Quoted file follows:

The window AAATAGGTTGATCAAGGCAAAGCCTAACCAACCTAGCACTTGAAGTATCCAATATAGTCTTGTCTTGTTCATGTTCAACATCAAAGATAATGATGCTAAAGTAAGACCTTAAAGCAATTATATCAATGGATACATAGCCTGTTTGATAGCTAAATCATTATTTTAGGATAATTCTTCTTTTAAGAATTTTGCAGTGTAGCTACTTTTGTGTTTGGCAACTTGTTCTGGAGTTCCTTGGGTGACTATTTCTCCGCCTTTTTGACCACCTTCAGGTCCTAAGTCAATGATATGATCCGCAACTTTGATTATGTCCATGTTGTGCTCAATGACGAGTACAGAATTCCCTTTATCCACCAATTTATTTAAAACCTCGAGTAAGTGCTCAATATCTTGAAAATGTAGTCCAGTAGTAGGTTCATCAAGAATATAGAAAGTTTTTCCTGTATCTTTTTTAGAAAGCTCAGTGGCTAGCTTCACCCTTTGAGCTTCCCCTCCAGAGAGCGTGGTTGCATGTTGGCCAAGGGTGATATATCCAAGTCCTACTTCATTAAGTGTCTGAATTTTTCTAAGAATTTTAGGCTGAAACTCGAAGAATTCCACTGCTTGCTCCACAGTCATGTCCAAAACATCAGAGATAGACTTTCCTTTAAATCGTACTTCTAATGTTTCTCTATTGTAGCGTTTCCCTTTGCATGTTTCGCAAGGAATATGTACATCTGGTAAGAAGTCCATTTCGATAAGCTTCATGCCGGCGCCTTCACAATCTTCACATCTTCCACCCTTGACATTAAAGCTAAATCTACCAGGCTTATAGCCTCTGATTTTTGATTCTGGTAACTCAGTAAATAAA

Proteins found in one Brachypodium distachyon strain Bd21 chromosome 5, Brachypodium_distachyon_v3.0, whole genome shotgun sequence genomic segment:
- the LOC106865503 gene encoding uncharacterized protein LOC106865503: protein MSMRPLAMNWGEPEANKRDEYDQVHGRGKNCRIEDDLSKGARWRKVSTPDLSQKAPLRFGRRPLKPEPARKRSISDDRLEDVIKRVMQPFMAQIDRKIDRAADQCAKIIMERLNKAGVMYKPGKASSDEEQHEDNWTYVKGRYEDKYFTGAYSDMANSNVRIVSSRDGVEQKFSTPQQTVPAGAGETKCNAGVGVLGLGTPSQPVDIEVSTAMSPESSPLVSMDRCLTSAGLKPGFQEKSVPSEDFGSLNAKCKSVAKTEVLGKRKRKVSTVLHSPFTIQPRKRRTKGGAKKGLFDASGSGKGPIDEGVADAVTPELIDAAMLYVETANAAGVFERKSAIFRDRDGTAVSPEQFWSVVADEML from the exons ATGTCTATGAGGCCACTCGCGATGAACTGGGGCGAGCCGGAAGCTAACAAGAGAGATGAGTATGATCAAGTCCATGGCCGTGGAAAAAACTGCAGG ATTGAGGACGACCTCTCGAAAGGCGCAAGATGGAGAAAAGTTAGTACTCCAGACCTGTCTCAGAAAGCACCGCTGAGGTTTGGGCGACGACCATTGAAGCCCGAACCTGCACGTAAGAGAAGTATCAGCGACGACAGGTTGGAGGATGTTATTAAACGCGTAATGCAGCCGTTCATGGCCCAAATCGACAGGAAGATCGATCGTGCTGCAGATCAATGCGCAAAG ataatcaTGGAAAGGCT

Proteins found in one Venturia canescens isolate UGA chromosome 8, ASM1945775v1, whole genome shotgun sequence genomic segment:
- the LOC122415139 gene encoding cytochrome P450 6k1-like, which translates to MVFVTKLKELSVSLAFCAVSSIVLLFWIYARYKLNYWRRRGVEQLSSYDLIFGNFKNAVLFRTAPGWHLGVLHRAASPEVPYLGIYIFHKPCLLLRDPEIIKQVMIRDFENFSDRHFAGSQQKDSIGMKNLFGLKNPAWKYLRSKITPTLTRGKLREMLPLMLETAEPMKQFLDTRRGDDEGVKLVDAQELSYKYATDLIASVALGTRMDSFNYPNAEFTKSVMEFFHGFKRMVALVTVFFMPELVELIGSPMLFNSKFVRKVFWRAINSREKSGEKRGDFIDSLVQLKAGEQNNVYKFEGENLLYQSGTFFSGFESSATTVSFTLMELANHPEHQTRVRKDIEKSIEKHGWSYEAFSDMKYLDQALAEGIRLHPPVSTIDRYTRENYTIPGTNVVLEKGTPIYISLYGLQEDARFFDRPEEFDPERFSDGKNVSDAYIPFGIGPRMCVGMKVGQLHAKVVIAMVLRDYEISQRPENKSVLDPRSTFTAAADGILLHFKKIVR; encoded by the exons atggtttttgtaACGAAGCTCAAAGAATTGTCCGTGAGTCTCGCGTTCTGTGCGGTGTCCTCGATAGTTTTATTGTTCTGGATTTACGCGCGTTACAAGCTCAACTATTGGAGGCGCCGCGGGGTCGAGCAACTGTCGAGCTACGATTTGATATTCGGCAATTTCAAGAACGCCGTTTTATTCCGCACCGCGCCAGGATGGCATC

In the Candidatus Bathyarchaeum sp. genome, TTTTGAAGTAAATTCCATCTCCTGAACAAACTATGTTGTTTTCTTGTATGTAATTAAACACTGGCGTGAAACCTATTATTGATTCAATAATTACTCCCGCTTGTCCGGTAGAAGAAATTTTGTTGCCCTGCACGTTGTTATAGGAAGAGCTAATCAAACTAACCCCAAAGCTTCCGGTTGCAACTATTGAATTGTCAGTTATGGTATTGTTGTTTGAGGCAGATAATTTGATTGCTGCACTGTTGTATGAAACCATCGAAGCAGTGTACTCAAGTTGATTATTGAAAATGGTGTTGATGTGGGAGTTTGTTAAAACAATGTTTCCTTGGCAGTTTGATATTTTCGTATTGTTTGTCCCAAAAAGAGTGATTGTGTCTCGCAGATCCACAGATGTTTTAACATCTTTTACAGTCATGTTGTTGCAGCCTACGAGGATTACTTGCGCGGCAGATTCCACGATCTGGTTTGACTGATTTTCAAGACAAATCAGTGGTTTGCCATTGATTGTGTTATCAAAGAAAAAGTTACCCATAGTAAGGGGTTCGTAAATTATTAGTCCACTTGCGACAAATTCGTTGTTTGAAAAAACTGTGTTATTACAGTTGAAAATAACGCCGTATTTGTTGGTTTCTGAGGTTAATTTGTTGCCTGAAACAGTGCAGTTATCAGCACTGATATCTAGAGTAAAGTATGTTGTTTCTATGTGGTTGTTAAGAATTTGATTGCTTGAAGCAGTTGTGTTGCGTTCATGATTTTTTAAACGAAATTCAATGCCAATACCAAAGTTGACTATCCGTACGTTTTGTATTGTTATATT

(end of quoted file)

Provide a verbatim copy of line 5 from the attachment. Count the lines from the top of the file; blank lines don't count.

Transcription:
- the LOC122415139 gene encoding cytochrome P450 6k1-like, which translates to MVFVTKLKELSVSLAFCAVSSIVLLFWIYARYKLNYWRRRGVEQLSSYDLIFGNFKNAVLFRTAPGWHLGVLHRAASPEVPYLGIYIFHKPCLLLRDPEIIKQVMIRDFENFSDRHFAGSQQKDSIGMKNLFGLKNPAWKYLRSKITPTLTRGKLREMLPLMLETAEPMKQFLDTRRGDDEGVKLVDAQELSYKYATDLIASVALGTRMDSFNYPNAEFTKSVMEFFHGFKRMVALVTVFFMPELVELIGSPMLFNSKFVRKVFWRAINSREKSGEKRGDFIDSLVQLKAGEQNNVYKFEGENLLYQSGTFFSGFESSATTVSFTLMELANHPEHQTRVRKDIEKSIEKHGWSYEAFSDMKYLDQALAEGIRLHPPVSTIDRYTRENYTIPGTNVVLEKGTPIYISLYGLQEDARFFDRPEEFDPERFSDGKNVSDAYIPFGIGPRMCVGMKVGQLHAKVVIAMVLRDYEISQRPENKSVLDPRSTFTAAADGILLHFKKIVR; encoded by the exons atggtttttgtaACGAAGCTCAAAGAATTGTCCGTGAGTCTCGCGTTCTGTGCGGTGTCCTCGATAGTTTTATTGTTCTGGATTTACGCGCGTTACAAGCTCAACTATTGGAGGCGCCGCGGGGTCGAGCAACTGTCGAGCTACGATTTGATATTCGGCAATTTCAAGAACGCCGTTTTATTCCGCACCGCGCCAGGATGGCATC